1 The abbreviations in small capitals basically follow the convention of the Leipzig Glossing Rules (Bickel, Comrie & Haspelmath, 2004).

  • iv

    PROG progressive Psg subglottal air pressure PST past pw/ prosodic word r baseline value R2 coefficient of determination RTR retracted tongue root syllable s downdrift quotient sec second SF subject focus SG singular st semitone SPEC specific SVO subject, verb, object T tone T terminal T* pitch accent T! downstepped tone T floating tone T% boundary tone TBU tone bearing unit TM topic marker TW target word U utterance V verb V vowel VP verbal phrase x beat X0 lexical word XP maximal projection female male local lowering local raising global raising

  • Contents Acknowledgements....i List of abbreviations and symbols iii About the book ........................................................................................................................... 1 1. Chapter General and theoretical background ..................................................................... 7

    1.1 General introduction to Akan ...................................................................................... 81.2 Phonological representation of tone .......................................................................... 121.3 Tone terracing ............................................................................................................ 171.4 Prosodic structure ...................................................................................................... 25

    1.4.1 The prosodic organization of constituents ......................................................... 251.4.2 Prosodic constituents and their phonetic properties ........................................... 26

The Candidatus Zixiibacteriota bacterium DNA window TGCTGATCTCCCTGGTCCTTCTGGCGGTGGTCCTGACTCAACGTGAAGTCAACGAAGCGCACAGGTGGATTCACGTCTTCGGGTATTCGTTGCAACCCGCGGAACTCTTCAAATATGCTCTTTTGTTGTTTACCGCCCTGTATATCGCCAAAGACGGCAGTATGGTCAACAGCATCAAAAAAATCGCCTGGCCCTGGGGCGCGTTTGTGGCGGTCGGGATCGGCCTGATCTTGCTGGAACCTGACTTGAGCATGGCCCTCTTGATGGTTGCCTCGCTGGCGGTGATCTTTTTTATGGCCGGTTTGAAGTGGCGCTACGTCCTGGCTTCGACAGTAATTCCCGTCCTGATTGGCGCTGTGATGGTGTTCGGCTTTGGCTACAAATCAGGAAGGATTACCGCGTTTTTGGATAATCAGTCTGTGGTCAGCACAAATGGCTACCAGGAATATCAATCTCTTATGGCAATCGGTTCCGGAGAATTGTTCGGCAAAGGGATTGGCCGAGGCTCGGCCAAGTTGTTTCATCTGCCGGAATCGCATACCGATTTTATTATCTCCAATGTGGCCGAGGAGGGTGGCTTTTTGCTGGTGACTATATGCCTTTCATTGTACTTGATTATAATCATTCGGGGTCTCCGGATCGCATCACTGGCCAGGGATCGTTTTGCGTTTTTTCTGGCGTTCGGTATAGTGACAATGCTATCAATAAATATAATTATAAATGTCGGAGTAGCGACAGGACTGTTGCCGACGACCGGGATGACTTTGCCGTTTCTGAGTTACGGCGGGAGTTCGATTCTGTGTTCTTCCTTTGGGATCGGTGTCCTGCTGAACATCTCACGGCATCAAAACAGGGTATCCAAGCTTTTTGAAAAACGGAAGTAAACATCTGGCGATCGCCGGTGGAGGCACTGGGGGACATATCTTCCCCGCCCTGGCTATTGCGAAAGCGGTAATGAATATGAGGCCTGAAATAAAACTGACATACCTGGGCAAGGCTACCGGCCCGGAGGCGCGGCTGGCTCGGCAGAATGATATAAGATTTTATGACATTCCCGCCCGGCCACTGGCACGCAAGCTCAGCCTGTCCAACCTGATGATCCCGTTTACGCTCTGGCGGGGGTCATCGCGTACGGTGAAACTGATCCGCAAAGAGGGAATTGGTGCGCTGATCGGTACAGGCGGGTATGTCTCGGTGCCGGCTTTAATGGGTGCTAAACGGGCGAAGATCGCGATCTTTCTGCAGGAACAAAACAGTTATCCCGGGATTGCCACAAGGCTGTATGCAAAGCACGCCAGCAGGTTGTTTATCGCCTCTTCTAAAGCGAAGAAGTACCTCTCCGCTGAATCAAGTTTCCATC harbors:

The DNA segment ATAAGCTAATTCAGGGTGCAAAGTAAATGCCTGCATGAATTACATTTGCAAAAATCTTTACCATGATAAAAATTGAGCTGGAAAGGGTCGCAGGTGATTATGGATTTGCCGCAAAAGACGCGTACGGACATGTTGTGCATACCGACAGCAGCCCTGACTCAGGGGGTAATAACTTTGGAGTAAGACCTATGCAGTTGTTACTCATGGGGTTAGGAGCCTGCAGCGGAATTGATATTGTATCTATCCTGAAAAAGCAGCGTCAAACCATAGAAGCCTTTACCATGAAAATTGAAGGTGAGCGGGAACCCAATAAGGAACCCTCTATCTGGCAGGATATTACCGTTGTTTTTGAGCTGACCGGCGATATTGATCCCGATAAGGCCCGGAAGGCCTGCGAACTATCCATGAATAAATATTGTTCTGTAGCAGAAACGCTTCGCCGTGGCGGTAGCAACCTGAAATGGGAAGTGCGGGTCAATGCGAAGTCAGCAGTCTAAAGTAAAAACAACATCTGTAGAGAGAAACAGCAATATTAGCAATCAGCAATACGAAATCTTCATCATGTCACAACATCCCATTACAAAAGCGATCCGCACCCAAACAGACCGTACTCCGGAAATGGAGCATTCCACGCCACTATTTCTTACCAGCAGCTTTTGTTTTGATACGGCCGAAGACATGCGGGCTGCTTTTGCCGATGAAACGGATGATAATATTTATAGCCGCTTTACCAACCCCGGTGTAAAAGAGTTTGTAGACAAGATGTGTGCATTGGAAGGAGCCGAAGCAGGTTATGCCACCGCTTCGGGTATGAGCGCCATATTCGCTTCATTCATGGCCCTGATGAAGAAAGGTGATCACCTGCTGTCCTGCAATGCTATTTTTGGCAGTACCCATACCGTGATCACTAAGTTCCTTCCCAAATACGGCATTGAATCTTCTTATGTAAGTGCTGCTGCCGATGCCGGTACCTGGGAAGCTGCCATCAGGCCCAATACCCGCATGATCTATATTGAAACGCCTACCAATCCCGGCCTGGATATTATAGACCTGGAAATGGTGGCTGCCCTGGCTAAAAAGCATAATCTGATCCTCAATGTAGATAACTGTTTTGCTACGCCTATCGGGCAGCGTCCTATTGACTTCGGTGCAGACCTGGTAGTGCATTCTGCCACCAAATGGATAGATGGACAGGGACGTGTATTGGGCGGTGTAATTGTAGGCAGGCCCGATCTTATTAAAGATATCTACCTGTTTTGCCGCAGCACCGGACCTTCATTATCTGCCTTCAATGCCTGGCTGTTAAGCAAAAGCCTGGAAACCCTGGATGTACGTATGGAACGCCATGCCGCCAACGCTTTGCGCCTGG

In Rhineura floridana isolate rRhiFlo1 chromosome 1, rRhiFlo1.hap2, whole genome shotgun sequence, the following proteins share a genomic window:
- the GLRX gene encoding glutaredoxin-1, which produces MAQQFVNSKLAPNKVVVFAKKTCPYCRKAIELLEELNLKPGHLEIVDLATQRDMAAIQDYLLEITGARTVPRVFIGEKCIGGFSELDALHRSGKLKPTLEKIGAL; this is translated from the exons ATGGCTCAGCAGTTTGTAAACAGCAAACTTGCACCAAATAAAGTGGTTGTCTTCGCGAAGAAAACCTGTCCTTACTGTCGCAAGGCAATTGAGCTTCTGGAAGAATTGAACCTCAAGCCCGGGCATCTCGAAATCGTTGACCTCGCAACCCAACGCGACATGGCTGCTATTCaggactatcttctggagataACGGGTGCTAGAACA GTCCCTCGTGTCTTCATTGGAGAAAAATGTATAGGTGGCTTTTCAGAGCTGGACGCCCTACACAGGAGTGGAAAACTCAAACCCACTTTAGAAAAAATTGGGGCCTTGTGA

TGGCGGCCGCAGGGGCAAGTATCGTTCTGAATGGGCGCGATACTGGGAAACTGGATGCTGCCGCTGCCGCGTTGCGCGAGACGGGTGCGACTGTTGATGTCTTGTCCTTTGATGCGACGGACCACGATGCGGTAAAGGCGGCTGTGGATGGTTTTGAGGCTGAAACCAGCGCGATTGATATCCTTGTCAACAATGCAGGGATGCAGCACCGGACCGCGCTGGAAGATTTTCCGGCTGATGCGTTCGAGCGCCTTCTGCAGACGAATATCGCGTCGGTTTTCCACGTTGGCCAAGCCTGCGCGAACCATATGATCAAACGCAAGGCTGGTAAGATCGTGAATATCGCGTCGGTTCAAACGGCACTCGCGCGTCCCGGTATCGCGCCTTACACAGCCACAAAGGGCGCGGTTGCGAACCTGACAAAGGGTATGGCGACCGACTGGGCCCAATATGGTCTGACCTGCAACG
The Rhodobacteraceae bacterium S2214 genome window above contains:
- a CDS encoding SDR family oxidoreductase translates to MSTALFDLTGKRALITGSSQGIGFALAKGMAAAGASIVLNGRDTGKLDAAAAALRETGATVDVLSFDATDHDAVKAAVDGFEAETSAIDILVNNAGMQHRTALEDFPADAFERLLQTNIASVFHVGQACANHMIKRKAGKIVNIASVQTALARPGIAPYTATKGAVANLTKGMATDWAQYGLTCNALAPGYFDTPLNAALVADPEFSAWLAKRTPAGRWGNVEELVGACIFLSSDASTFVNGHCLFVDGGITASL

1.5 Tonal and non-tonal intonation .................................................................................. 401.5.1 What is intonation? ............................................................................................. 401.5.2 Sentence type ...................................................................................................... 421.5.3 Focus .................................................................................................................. 45

    1.6 Universal intonational meaning ................................................................................. 511.6.1 The Production code ........................................................................................... 511.6.2 The Frequency code ........................................................................................... 531.6.3 The Effort code ................................................................................................... 54

    1.7 Phonetic implementation ........................................................................................... 551.8 Tonal variations in connected speech ........................................................................ 581.9 Summary of the main research questions .................................................................. 60

    2. Chapter Material and methods ......................................................................................... 62

    2.1 The participants ......................................................................................................... 622.2 The corpus ................................................................................................................. 632.3 Recording procedure .................................................................................................. 702.4 Data pre-processing and statistical analysis .............................................................. 71

    3. Chapter The influence of adjacent tones in connected speech ......................................... 73

    3.1 L raising ..................................................................................................................... 733.2 H raising .................................................................................................................... 81

    4. Chapter Downtrends ......................................................................................................... 92

    4.1 Types of downstep ..................................................................................................... 934.2 Downstep in initial position ..................................................................................... 1004.3 Declination and downstep ....................................................................................... 107

    4.3.1 Declination ....................................................................................................... 1074.3.2 The implementation of declination .......